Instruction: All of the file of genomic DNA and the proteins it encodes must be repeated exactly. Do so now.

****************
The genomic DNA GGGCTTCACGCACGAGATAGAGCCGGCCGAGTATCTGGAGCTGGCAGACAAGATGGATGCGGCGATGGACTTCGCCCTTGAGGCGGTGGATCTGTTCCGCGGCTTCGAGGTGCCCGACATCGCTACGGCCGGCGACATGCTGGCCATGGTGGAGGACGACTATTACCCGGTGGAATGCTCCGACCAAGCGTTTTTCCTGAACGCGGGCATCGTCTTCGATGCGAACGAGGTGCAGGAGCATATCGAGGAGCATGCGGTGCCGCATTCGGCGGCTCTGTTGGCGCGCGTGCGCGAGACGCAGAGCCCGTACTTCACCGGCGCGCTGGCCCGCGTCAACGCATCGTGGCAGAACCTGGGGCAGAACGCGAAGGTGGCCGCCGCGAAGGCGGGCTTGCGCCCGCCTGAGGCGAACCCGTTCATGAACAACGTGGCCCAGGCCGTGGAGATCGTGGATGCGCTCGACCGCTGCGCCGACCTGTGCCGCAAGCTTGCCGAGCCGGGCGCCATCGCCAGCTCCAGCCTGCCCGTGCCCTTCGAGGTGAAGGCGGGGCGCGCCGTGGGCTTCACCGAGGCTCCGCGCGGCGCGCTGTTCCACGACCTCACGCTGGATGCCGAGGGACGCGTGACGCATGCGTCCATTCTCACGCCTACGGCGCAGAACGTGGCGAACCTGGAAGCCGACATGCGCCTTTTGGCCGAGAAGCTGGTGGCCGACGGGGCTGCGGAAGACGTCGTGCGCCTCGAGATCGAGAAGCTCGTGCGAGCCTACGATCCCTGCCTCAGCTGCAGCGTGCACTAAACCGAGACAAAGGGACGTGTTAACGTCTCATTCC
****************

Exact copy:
The genomic DNA GGGCTTCACGCACGAGATAGAGCCGGCCGAGTATCTGGAGCTGGCAGACAAGATGGATGCGGCGATGGACTTCGCCCTTGAGGCGGTGGATCTGTTCCGCGGCTTCGAGGTGCCCGACATCGCTACGGCCGGCGACATGCTGGCCATGGTGGAGGACGACTATTACCCGGTGGAATGCTCCGACCAAGCGTTTTTCCTGAACGCGGGCATCGTCTTCGATGCGAACGAGGTGCAGGAGCATATCGAGGAGCATGCGGTGCCGCATTCGGCGGCTCTGTTGGCGCGCGTGCGCGAGACGCAGAGCCCGTACTTCACCGGCGCGCTGGCCCGCGTCAACGCATCGTGGCAGAACCTGGGGCAGAACGCGAAGGTGGCCGCCGCGAAGGCGGGCTTGCGCCCGCCTGAGGCGAACCCGTTCATGAACAACGTGGCCCAGGCCGTGGAGATCGTGGATGCGCTCGACCGCTGCGCCGACCTGTGCCGCAAGCTTGCCGAGCCGGGCGCCATCGCCAGCTCCAGCCTGCCCGTGCCCTTCGAGGTGAAGGCGGGGCGCGCCGTGGGCTTCACCGAGGCTCCGCGCGGCGCGCTGTTCCACGACCTCACGCTGGATGCCGAGGGACGCGTGACGCATGCGTCCATTCTCACGCCTACGGCGCAGAACGTGGCGAACCTGGAAGCCGACATGCGCCTTTTGGCCGAGAAGCTGGTGGCCGACGGGGCTGCGGAAGACGTCGTGCGCCTCGAGATCGAGAAGCTCGTGCGAGCCTACGATCCCTGCCTCAGCTGCAGCGTGCACTAAACCGAGACAAAGGGACGTGTTAACGTCTCATTCC